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September 22, 1995 - Image 57

Resource type:
Text
Publication:
The Detroit Jewish News, 1995-09-22

Disclaimer: Computer generated plain text may have errors. Read more about this.

PHOTO BY BILL HANSEN

Bugles

For A

Jewish war
vets recall
High Holidays
in the war zone.

RUTH LITTMANN STAFF WRITER

am's Horn

hey were gentile farm
boys from Haystack,
U.S.A. Jack Schwartz,
then in his early 20s, was a
city-bred Jew from Brook-
lyn. It was 1942. Wartime.
Mr. Schwartz found him-
self in Buffalo, N.Y., at the
Curtis-Wright Air Force
Base. He and his newfound
buddies were assigned to
top-secret mechanical work
on bombers.
"They were all gung-ho
for the airplane industry," Mr.
Schwartz, now of Farmington Hills,
remembers.
Rosh Hashanah wasn't exactly
highlighted on U.S. military calen-
dars, and in 1942 the Jewish holy
day happened to coincide with a
mission that would take the Buf-
falo boys on a fateful trip across the
Atlantic Ocean to England.
However, a flu-bug Mr. Schwartz
had been fighting developed into
pneumonia, holding him back. He

Top: Jack Schwartz, past state commander
of the Jewish War Veterans, never missed a
Rosh Hashanah in wartime.

Above: Jack Schwartz in his
U.S. Air Force uniform.

spent a recuperative Rosh
Hashanah attending services con-
ducted by Jewish residents living
nearby. Townspeople brought food
and wine for Jewish military per-
sonnel restricted to base.
Shortly after the new year began,
bad news struck. The plane that had
departed earlier in the day was shot
down as it approached the shores of
Dover. Everyone died.
Tragedies of war didn't wipe out
Mr. Schwartz's faith in God. Raised
in an Orthodox home, he continued
to abide by tradition, even in the
least likely of circumstances.
"We observed as much as we
could," says Mr. Schwartz, 77.
"There was always one of us who
would lead the service.
"I davened every day. Do you
know how hard that is? Laying tefill-
in while living on an air force base?"
he says. "When the sergeant came
around in the morning and had us
count down, my bunk mate — this
young fellow from Kentucky who
never knew a Jew in his life —
would belt: 'Pvt. Schwartz is pray-
ing. Sir!' And the sergeant would
keep walking by.
"On the High Holidays, we had
no shofar, so one of the guys used an
old, beat-up trumpet, the one they
used to blow into the loudspeaker
to wake up the camp."
Other Jewish war veterans in
metro Detroit tell stories of fighting
several battles at the same time: for
their country, for their spirit and for
their lives.
They say the U.S. military went
out of its way to accommodate their
religious needs. Chaplains received
miniature Siddurim. High-ranking
officials permitted Jews time to cel-
ebrate, however modestly — even
on open battlefields.
Before Tom Tannis went over-
seas, he completed basic training in
Dallas, where local Jews, steeped in
Southern hospitality, invited the
boys to synagogue and into their
homes for Rosh Hashanah and Yom
Kippur.
Later, Mr. Tannis served in Ger-
many and was captured by the
Nazis. If ever a situation called for
an identity crisis, this was it. Mr.
Tannis threw away his dog tag and
told the soldiers he was Polish.
"That saved my life," he says.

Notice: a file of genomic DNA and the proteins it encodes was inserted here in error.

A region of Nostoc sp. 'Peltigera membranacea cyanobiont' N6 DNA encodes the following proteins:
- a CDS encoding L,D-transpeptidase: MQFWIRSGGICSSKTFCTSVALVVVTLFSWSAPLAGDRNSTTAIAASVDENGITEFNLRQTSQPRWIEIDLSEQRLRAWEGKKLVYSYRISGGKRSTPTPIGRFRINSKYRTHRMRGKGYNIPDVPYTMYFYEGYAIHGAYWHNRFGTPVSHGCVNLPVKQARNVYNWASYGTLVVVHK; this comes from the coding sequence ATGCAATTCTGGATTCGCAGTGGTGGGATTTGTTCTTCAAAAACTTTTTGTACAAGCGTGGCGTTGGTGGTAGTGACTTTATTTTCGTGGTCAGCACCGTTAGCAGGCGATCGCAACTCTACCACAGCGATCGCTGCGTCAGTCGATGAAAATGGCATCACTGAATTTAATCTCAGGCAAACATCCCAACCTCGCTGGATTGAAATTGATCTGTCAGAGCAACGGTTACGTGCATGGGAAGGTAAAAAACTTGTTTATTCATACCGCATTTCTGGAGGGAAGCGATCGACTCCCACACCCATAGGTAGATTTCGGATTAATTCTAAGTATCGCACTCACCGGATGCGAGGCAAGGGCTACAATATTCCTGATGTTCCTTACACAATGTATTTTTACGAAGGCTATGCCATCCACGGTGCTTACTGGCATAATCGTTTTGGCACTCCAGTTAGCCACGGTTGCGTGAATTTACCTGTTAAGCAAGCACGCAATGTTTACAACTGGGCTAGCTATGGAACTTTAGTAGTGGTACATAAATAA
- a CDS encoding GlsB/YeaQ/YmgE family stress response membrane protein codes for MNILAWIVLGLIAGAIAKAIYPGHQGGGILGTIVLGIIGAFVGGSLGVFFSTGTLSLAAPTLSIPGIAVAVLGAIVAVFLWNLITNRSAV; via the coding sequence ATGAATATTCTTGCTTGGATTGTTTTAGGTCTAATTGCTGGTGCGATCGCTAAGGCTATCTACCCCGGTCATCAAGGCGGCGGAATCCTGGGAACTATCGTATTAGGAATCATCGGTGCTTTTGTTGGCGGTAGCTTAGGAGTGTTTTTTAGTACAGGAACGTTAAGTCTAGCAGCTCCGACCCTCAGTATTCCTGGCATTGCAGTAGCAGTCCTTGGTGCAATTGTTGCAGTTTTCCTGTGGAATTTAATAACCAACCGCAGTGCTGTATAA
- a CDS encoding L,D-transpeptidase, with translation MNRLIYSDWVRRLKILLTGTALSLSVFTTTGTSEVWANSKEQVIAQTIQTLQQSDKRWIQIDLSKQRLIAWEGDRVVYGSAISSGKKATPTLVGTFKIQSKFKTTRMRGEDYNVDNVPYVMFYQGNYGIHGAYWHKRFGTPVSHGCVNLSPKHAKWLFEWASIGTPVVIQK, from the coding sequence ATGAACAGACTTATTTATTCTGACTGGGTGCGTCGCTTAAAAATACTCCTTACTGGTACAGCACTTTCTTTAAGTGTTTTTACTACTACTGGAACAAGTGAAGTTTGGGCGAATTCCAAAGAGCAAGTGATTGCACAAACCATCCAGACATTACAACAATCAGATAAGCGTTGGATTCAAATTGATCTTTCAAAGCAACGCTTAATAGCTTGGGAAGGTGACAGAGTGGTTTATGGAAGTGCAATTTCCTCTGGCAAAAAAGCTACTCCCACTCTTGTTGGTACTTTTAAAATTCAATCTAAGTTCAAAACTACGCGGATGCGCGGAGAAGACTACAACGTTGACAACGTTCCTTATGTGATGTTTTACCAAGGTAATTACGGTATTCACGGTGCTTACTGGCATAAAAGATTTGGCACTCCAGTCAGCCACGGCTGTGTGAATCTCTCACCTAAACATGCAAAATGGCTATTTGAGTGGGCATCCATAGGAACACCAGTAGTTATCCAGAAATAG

Ely Katz, 78, lives in Southfield.
During the war he was stationed for
a time on Add II, an island near
Alaska. There was little he could do
to observe Rosh Hashanah during
his years in the service, but he tried.
In particular, he recalls a Japanese
air attack, and the snow. And the
cold. And the fact that, during High
Holidays, he missed home.

"Had I been back in Detroit," Mr.
Katz says, "I would have gone with
my mother to the synagogue on
Woodrow Wilson and Taylor. While
I was in the service, it was pretty
rough. To be very honest, I haven't
given it much thought during the
50 years that I've been home."
War is hell, the vets says. The
adage hasn't hardened into a cliche.
For many of them, the horror was
lessened by religious observance.
"It was very simple," Mr.
Schwartz recalls. "We felt we had a
need to observe. We never knew
where we would be going next. I had
to believe in something.
`The ones sent into combat would
say the Sh'ma, even if they didn't
know what it meant. They would
say it anyway. They were talking to
God."
Iry Marshall of Farmington Hills
was stationed outside of Tokyo when
World War II ended Aug. 14, 1945.
Troops reorganized and deactivat-
ed. Mr. Marshall was switched to a
different part of the first calvary di-
vision.
"As a result, I did not write my
mother for a few weeks," he says.
Back in Detroit, his worried
mother ran into the wife of Congre-
gation Shaarey Zedek Rabbi Mor-
ris Adler. Mrs. Marshall expressed
her concern to the rebbetzin, and
Mrs. Adler promised to send a let-
ter of inquiry to the rabbi who also
was stationed in Japan. .
It was the eve of Rosh Hashanah,
a Friday night. Young Mr. Marshall
received orders to immediately re-
port in class-A uniform to the head-
quarters of Gen. Douglas
MacArthur.
"When you're asked to appear at
headquarters, you'd better be there,"
he says.
An officer met him at the door and
directed him upstairs, then down
a long hall. Mr. Marshall still
didn't know why he was summoned.
He knocked on the door of Room
238.
"Come in," answered a gruff voice.
Mr. Marshall opened the door.
"There was an officer standing
there, but his back was turned to
me," he recalls. "Then the rabbi
turned around and said, 'You
couldn't write your mother?"
Mr. Marshall and Rabbi Adler
celebrated their first post-war Rosh
Hashanah together that night.
Many of the men in the chapel —
directly across the street from the
Emperor's Palace —were overcome
with emotion and cried.
"It was peace," Mr. Marshall says.
"I had a chance of going home. I
didn't figure I was going to make it
through themar." ❑

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